I feel privileged to part of the 2012 graduating class from Gonzaga. My graduation year marks the 125 anniversary of Gonzaga as a registered university. In honor of the Gonzaga's big birthday the university sent out a special request for a powerful and charismatic speaker. Arch Bishop, Sir Desmond Tutu will be speaking at my commencement. I'm ecstatic to hear Tutu speak (even though he has made some crude remarks about Canada). The man in a visionary who has fought for freedom against the oppression of apartheid. Tutu's courage and commitment to his beliefs earned him the 1981 Nobel Peace Prize.
But that's not all, no, in addition to being blessed with one of the worlds most revered public speakers the 2012 GU class gets to "debut" GreenWeaver Academic Regalia.
GreenWeaver uses recycled plastic bottle to create the fabric of their academic attire including the "Cap and Gown." When I first heard that my commencement outfit would be made of used pop bottles I was apprehensive. I questioned the wear ability and the aesthetics of the gown. Fortunately, there was no alternative option. Either you bought the gown commissioned by Gonzaga or you don't walk. Now, that I have the "Academic Regalia" in my possession I am pleased to report that the recycled gown surpasses my expectation.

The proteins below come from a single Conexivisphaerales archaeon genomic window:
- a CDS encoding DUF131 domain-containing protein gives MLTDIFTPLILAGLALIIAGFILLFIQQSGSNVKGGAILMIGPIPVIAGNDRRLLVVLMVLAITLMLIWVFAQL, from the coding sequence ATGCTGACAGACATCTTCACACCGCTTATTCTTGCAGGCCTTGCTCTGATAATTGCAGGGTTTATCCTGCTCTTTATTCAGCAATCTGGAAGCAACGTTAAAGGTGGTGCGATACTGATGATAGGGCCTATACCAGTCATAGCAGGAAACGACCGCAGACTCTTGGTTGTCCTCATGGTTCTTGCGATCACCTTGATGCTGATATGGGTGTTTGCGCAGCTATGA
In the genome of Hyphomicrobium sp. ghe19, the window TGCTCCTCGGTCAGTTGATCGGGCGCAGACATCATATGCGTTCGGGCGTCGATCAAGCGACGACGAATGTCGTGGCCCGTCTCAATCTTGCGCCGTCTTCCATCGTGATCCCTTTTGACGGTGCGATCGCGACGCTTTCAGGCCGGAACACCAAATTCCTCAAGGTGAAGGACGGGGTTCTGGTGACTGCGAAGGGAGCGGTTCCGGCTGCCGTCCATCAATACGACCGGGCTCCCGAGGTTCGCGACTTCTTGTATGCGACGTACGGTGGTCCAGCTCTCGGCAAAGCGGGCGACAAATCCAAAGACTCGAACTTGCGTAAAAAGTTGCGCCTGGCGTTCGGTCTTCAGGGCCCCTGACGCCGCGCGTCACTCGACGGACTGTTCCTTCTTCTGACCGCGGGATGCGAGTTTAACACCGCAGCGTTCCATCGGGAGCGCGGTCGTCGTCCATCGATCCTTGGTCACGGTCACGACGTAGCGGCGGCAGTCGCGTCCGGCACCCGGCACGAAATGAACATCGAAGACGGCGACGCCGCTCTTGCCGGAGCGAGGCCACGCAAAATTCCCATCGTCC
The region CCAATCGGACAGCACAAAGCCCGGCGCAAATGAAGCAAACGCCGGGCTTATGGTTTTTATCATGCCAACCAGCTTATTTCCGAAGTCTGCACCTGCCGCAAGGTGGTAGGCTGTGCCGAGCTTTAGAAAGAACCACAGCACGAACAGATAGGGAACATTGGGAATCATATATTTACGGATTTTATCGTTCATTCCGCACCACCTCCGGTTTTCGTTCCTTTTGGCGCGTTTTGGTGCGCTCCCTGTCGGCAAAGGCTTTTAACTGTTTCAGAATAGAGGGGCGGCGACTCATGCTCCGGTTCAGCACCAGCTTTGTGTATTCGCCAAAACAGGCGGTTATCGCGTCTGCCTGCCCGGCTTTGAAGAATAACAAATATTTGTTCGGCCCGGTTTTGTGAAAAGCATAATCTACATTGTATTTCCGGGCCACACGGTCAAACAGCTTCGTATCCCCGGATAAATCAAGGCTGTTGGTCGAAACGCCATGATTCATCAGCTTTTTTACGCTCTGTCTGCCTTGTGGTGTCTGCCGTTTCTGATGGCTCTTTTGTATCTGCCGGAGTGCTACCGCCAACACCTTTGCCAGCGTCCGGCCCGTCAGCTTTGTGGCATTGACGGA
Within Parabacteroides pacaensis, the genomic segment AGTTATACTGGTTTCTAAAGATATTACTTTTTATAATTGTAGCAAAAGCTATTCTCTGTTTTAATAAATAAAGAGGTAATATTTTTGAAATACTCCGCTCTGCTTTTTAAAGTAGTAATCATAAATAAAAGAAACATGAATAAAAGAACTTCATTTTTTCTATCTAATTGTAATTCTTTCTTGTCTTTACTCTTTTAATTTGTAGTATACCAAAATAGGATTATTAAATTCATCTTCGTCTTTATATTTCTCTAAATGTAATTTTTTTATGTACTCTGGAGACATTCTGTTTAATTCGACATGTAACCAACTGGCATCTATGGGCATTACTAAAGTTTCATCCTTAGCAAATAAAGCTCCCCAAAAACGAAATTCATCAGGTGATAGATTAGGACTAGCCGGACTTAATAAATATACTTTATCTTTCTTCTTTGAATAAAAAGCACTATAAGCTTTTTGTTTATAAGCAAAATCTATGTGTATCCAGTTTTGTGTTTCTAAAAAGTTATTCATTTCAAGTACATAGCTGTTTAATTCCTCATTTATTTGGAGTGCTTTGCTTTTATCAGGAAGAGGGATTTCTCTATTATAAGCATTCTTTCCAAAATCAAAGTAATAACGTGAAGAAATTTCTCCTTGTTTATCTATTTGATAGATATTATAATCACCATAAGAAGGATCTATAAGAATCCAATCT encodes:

GreenWeaver is supplying the academic regalia for 5% of the colleges and universities in the US for the 2012 commencement. Across the nation approximately 310,000 students will be modeling recycled and re purposed plastic bottles. GreenWeaver states that the 310,000 cap and gowns saved 9, 000, 000 plastic bottles from landfills. Each student, by wearing a gown saves the pollutant equivalent of 29 plastic bottles. The only fallacy though, is that after graduation I will never wear my "Academic Regalia" again. After Graduation my "cap and gown" will tossed, donated, disposed of. The company does offer a gown recycling program to allow graduates to donate their gown to future graduates. At a cost of $100 for the Cap and Gown and no incentive to donate I wonder how many hypothetical water bottles will wind up back in land fills.